My boyfriend and I have been dating for almost eight months. We love each other and talk often about marriage, family, etc.
The other night, just for fun, I looked online at rings and showed my mom a few I really loved. She quickly dismissed all of them, and started telling me how I need a big stone and that it needs to be expensive. Then she went online and looked herself and was telling me which ones I should be interested in. Mom offered to take me to a jeweler's to find the "perfect" ring.
She has always been a helicopter parent, but now, as my boyfriend and I are becoming more serious, she's going into warp drive. How can I tell her gently to butt out? Also, what's your advice on the ring situation?
- Daughter of a Helicopter Mom DEAR DAUGHTER: You and your mother are both jumping the gun. "Talking often of marriage, family, etc." is not an engagement. If you allow your mother to involve herself in this, I predict you will never get engaged because your boyfriend, if he's smart, will run for the hills. When and if you do decide to tie the knot, the two of you should go to a jeweler together and select something he can afford and you will enjoy wearing. Period.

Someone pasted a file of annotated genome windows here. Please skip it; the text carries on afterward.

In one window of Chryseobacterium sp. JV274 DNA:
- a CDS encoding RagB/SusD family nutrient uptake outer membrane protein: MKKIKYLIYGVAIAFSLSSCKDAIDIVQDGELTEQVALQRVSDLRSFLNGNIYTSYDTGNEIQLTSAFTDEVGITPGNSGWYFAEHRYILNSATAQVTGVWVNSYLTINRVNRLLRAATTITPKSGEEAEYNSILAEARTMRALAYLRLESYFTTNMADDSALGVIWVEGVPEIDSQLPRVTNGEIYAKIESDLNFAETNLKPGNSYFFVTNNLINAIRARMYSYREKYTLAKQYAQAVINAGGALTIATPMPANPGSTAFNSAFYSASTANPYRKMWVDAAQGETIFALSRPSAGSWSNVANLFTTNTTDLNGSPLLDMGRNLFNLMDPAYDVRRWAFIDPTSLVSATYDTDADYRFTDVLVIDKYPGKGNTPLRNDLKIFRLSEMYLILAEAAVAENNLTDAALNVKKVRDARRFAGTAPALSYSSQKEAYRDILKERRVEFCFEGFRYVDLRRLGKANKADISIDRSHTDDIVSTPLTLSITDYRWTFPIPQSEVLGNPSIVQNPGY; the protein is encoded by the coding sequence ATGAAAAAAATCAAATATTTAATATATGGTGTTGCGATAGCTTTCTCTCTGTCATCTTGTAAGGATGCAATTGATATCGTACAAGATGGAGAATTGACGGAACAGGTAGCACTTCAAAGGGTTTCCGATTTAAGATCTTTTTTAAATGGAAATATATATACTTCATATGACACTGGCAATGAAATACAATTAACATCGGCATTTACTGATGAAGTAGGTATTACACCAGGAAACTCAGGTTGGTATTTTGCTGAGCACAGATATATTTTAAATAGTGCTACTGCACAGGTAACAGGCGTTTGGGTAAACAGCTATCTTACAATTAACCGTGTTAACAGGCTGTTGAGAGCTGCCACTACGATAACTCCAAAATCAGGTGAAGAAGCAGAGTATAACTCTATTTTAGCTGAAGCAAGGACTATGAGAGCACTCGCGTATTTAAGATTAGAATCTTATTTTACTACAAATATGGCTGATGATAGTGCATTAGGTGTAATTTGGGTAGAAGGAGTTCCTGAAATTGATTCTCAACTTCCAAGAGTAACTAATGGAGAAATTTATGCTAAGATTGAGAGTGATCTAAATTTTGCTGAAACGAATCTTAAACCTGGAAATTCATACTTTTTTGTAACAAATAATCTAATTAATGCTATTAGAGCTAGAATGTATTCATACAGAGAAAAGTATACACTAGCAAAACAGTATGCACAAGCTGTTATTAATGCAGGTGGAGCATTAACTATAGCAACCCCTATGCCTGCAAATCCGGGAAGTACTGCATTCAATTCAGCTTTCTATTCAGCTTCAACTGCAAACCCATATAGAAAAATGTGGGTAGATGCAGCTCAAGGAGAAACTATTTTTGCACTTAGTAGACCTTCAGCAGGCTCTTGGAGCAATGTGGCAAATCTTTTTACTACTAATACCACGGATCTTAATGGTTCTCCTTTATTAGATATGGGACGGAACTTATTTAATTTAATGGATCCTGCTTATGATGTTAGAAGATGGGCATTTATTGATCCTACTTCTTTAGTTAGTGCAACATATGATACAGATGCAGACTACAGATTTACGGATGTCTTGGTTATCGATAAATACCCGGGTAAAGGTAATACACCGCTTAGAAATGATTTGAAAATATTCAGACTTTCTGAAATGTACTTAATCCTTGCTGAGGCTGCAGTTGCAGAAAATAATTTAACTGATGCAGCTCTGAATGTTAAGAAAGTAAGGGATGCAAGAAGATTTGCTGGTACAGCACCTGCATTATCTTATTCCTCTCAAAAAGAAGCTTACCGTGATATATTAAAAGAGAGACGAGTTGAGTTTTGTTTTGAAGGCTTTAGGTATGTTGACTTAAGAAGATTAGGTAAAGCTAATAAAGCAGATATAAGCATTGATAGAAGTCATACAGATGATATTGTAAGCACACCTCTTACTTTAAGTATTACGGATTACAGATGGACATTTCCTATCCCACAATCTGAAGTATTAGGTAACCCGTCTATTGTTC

Often feels she's outside looking in
I'm a young woman in my 20s. I have been blessed with a loving family, lots of opportunities, and people who care about me. My problem is, I don't feel worthy of any of it.
A lot of the time, when I'm around people, I feel like I'm on the outside looking in - like an intruder. When I join groups and listen, I feel like I'm eavesdropping. When I try to pitch in, I feel like I'm annoying everyone. I try to be like people whom other people like, but I feel I fall far short.
I wish I could change and be less irritating and more interesting, but I don't know how to change, or even if I could. I'm just tired of not feeling worthy enough. What should I do?
DEAR UNWORTHY: There is nothing so defeating to social success than low self-esteem - feeling not good enough. The first thing you should do is stop trying to change yourself to please others. Then try to pinpoint where these feelings of unworthiness originated. If you can't manage it on your own - many people can't - make an appointment to discuss it with a licensed mental health professional. You deserve to feel good about yourself.
Grief and loss? Send that card
Years ago, it was considered improper to send a holiday card to a friend or family member who experienced the loss of a child or spouse during the year.
What is correct today? And what about an invitation to a party?
- Careful in California
DEAR CAREFUL: If there was a "rule" that people who have suffered a loss should not receive a holiday card, I have never heard of it. Those who are grieving might appreciate knowing they were being remembered.
As to inviting the person to a party - not everyone grieves in the same way or for the same length of time. Unless religious custom prevents it, if you think the friend or relative might enjoy the event, by all means extend an invitation. The invitee can always refuse if it's too soon.